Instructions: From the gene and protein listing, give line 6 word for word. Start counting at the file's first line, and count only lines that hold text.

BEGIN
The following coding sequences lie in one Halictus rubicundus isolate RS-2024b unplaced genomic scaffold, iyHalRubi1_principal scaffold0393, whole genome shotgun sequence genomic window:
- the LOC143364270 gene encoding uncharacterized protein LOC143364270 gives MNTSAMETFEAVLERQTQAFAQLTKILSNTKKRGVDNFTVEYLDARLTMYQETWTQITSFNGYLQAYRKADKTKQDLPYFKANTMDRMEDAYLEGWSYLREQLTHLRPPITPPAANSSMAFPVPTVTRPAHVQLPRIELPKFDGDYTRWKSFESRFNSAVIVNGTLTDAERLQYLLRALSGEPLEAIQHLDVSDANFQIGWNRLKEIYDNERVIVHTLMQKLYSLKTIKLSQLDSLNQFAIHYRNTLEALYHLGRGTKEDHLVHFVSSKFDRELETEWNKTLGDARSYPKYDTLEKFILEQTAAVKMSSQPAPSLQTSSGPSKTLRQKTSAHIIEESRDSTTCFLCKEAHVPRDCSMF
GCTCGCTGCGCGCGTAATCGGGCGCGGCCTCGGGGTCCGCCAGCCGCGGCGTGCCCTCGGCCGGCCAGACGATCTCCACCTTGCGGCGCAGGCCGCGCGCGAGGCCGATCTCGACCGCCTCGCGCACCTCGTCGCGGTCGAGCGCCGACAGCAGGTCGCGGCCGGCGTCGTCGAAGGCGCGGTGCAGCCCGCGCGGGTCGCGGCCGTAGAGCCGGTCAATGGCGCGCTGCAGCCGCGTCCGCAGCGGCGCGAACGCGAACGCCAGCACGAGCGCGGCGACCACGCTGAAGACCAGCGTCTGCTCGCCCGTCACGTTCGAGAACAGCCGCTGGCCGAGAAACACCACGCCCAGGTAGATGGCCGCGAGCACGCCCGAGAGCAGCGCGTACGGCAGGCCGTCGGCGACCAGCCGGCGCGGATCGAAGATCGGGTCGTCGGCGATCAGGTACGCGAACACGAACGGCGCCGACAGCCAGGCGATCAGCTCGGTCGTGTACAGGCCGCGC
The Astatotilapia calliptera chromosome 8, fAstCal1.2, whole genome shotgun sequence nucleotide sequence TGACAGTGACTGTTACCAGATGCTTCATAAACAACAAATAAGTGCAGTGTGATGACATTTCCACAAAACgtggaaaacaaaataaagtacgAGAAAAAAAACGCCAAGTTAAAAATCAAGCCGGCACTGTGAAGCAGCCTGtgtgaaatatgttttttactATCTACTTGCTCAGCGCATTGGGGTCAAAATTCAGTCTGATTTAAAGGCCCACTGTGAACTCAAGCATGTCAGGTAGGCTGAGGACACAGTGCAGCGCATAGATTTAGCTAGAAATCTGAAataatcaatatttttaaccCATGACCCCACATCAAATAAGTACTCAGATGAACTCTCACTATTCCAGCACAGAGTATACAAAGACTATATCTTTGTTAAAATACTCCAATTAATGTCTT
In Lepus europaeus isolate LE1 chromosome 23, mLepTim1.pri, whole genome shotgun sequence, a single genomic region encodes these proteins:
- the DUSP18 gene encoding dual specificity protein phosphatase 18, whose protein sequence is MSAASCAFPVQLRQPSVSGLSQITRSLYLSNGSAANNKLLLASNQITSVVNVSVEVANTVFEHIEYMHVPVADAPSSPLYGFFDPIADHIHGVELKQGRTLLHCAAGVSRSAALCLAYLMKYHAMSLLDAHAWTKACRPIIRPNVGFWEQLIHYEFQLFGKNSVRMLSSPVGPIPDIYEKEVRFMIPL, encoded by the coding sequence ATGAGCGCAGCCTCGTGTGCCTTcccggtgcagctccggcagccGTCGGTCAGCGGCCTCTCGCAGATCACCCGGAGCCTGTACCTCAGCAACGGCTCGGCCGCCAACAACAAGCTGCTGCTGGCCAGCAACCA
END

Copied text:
- the DUSP18 gene encoding dual specificity protein phosphatase 18, whose protein sequence is MSAASCAFPVQLRQPSVSGLSQITRSLYLSNGSAANNKLLLASNQITSVVNVSVEVANTVFEHIEYMHVPVADAPSSPLYGFFDPIADHIHGVELKQGRTLLHCAAGVSRSAALCLAYLMKYHAMSLLDAHAWTKACRPIIRPNVGFWEQLIHYEFQLFGKNSVRMLSSPVGPIPDIYEKEVRFMIPL, encoded by the coding sequence ATGAGCGCAGCCTCGTGTGCCTTcccggtgcagctccggcagccGTCGGTCAGCGGCCTCTCGCAGATCACCCGGAGCCTGTACCTCAGCAACGGCTCGGCCGCCAACAACAAGCTGCTGCTGGCCAGCAACCA